A mother does many things for her son: running trays up to his bedroom for nothing more serious than a stubbed toe, detecting lost bits of sports kit, secretly completing overdue homework…
But should soliciting a prostitute be one of them? “So, how much to initiate my son sexually?” are just not the words a law-abiding, middle-aged mum ever expects to say to a working girl in thigh-high boots and leather hot-pants in the dead of night in a seedy backstreet.
Nope. Kerb-crawling to pick up a prostitute was definitely not on my to-do list after “Buy hummus, sort sock drawer, do Pilates”. But on the eve of my son’s 21st birthday, I seriously considered it.
Yes, I did register the fact that soliciting a prostitute for one’s son rates rather high on the Oprah-ometer. I mean, what kind of mother gives party tips championed by Donald Trump and Silvio Berlusconi: “Take off pants. Mingle.” Is soliciting a prostitute a seriously abnormal thing to do? Yes, but mothering a child with autism tends to recalibrate one’s view of normal.
So, how did this sick scenario come about? Well, years of endless rejection by girls meant that my son’s self-esteem was limbo-low. Since puberty kicked in, he’d attempted everything to attract girls. Well, everything bar smothering himself in cupcake icing and sauntering through town holding a placard saying, “Free designer shoes!”
But to females his own age, he just proved too exotic. He might as well have been a sherbet-winged flamingo flying down the high street. Girls he met tended to act as though he’d just been beamed down from Planet Weird and had lost his guide book to understanding earthlings.
“I can’t fathom why no girl wants to date me,” became his sad mantra. “Do you know why, Mum?”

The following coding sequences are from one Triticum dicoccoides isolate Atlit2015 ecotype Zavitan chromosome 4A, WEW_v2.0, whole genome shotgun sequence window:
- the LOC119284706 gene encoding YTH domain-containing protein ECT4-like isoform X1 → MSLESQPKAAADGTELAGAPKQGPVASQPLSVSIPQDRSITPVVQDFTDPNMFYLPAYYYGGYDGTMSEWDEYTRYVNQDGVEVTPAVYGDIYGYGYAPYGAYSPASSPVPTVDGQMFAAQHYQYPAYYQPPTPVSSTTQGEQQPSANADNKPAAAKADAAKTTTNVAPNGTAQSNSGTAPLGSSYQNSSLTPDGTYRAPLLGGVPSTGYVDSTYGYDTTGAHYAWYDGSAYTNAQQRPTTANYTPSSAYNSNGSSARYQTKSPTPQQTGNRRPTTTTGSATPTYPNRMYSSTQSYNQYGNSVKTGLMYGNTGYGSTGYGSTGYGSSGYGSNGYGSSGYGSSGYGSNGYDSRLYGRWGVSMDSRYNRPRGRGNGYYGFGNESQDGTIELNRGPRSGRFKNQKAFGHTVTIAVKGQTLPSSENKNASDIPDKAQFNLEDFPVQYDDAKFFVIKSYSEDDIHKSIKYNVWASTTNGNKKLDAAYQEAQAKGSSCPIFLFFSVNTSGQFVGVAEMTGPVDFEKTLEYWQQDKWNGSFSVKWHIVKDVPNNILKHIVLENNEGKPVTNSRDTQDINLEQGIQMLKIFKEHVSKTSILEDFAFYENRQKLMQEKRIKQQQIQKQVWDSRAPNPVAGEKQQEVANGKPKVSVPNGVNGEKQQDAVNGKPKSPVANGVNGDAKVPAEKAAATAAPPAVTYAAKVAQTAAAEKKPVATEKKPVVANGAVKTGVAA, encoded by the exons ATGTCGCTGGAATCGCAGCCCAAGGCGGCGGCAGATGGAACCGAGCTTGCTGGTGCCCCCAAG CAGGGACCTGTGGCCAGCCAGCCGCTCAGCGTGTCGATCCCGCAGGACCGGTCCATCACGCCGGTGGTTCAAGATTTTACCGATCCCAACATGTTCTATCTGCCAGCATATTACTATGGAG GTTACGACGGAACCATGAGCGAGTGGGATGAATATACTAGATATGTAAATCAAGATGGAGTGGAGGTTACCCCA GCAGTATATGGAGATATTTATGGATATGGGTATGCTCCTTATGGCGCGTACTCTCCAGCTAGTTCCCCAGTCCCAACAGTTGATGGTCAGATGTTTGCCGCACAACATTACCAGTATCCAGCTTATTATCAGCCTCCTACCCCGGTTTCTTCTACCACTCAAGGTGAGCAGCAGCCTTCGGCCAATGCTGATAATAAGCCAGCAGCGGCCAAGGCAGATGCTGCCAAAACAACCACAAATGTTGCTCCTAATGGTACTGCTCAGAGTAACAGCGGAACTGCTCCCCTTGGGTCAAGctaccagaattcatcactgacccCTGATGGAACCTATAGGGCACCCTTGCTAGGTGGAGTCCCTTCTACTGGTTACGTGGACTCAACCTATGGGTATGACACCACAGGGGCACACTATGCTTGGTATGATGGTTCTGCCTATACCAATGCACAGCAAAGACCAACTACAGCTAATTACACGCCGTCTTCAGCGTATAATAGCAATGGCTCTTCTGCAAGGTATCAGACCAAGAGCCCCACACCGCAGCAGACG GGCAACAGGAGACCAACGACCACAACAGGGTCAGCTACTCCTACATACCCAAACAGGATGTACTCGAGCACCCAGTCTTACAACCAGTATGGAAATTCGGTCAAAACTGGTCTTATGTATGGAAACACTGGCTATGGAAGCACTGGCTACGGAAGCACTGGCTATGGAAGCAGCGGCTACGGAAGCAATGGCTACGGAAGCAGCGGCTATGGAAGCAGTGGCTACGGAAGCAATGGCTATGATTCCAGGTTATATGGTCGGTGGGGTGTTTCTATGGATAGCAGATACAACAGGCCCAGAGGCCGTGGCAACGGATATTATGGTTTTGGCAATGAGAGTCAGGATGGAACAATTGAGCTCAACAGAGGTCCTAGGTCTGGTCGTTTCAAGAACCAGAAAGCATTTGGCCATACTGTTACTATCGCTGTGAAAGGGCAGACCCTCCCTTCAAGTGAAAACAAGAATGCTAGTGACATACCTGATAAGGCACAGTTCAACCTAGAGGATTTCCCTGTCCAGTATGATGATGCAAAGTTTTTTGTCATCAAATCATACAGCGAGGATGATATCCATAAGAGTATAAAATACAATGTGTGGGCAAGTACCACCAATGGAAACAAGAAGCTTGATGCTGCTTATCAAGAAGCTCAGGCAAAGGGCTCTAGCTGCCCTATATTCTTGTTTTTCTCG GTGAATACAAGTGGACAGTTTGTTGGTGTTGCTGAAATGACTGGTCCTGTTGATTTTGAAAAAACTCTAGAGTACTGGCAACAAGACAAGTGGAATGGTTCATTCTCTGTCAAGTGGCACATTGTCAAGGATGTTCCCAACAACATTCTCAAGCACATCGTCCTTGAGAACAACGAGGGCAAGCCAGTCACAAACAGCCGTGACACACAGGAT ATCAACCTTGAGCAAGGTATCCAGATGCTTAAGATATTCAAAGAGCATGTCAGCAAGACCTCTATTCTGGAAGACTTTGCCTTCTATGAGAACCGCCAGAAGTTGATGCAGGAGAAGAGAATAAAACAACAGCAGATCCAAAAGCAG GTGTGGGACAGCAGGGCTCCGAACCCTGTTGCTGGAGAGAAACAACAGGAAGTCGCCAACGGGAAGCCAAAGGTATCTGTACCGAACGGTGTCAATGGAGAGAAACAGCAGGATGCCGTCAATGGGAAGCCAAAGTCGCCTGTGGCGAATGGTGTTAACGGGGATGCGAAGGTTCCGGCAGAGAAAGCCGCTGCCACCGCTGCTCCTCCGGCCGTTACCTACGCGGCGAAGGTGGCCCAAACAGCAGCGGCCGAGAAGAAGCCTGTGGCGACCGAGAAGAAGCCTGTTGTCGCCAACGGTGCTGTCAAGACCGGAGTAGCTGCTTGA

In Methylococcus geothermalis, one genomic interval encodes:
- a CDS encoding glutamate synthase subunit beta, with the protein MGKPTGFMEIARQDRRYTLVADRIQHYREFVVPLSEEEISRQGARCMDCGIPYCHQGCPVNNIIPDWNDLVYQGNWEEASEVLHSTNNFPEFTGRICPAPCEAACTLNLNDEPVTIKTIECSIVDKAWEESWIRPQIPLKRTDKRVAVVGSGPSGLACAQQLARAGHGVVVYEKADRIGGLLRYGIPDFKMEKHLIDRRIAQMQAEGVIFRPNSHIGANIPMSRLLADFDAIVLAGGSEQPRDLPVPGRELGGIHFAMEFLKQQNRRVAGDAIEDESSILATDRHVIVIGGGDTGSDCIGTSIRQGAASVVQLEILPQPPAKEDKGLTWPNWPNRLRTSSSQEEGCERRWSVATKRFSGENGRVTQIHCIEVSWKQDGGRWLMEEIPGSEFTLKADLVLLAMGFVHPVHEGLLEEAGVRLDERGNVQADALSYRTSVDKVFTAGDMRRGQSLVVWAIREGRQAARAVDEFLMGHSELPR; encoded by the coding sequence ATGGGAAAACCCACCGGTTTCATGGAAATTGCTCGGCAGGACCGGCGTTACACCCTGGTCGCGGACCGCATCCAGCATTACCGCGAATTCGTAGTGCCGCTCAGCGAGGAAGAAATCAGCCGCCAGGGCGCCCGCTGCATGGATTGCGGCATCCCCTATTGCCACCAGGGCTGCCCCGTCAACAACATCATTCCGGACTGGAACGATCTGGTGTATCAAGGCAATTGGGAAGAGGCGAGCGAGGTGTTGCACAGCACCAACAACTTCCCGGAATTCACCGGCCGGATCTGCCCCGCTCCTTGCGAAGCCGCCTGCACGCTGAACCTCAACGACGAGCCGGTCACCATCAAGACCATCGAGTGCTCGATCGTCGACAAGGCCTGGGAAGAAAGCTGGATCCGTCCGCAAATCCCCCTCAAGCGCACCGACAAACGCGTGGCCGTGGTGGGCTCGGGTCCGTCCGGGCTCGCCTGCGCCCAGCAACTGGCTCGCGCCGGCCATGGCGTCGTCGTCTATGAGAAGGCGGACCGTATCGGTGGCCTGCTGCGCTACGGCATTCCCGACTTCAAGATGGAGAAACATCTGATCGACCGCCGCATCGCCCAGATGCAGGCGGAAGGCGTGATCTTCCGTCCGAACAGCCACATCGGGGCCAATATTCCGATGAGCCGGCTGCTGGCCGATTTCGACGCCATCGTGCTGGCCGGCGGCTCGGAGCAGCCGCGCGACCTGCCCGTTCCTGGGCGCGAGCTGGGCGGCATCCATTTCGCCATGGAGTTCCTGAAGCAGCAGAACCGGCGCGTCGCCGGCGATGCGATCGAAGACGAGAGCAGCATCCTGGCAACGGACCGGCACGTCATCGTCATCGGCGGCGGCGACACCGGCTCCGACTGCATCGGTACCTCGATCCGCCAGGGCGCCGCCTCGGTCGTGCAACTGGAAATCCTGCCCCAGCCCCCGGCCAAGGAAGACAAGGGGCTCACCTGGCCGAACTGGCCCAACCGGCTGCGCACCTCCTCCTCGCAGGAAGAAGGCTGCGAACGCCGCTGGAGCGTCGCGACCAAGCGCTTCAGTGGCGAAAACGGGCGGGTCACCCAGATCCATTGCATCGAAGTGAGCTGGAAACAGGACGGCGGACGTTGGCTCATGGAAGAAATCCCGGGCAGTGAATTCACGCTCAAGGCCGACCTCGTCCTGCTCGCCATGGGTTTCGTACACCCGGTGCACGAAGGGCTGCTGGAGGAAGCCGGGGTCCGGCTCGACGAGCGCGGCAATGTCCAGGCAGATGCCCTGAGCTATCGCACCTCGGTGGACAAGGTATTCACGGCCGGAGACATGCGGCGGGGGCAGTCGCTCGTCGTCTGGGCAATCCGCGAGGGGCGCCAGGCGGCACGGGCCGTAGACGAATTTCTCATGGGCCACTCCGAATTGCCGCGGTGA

Of course I knew why. Because saying you are autistic and socially isolated is like saying that you’re on a diet and hungry.
“Will I ever get to kiss a girl? What can I do?” he pleaded.
What could he do? I’d racked my brains. Mail-order bride? Auction him on eBay? This, too, I seriously considered, and was discouraged only by the fact that it’s illegal to sell live things on the net.
Friends I’ve made in the autistic community are equally anxious about their own “grown-up” children. Some have tried dating websites. But an autistic person’s profile – “Encyclopedic knowledge of Amazonian moths, mathematical equations and black holes” ‒ tends to put girls off.
One exasperated Mum suggested sending our autistic sons to a brothel. But who would take them? When we asked male mates, invisible tumbleweeds blew around the room until one bloke replied, “Great idea. I’ll just run it by my wife, shall I? Does the word DIVORCE mean anything to you?”
Our female friends were furious that we could even consider condoning prostitution. I tried to rationalise it by saying that I thought of a lady of the night more as a “sex care provider who is presenting herself as a commodity allotment within a business doctrine”. But it didn’t convince them.
Then I had a brainwave. As all my 50-something, divorced female friends are chewing holes in the furniture with sexual frustration and all the autistic young men I know are priapic, perhaps I could match-make them on an app called (maybe) Square Pegs for Round Holes? Or Au-tinder? Or Tinder-ism?
But before I had time to write my tech pitch to Mark Zuckerberg, nature took its course: my son found a girlfriend and fell in love. Still, my maternal anxieties got me thinking about sex for the “differently abled”. How does someone with special needs fulfil their inalienable right to the pursuit of life, liberty and human sexual contact?
About that time, I read of a father arrested while kerb-crawling to pick up a prostitute for his autistic son and realised with a jolt that it could have been me. And then I had the beginning of a novel. I also couldn’t find any novels addressing the issue of sex and disability. In fact, you never see “differently abled” people depicted in a strongly sexual context; they’re either pitied or inspirational.
And so I set about writing a comic novel which examines a young autistic man’s experiences of sex, dating, disability and navigating sexual and romantic intimacy – and the bumpy emotional ride endured by his devoted mum. I hope I’ve written it with wit and pith, as well as poignancy. And as the reader will discover, when it comes to sex, we all have special needs.
Kathy Lette’s novel Best Laid Plans (Bantam) is out now.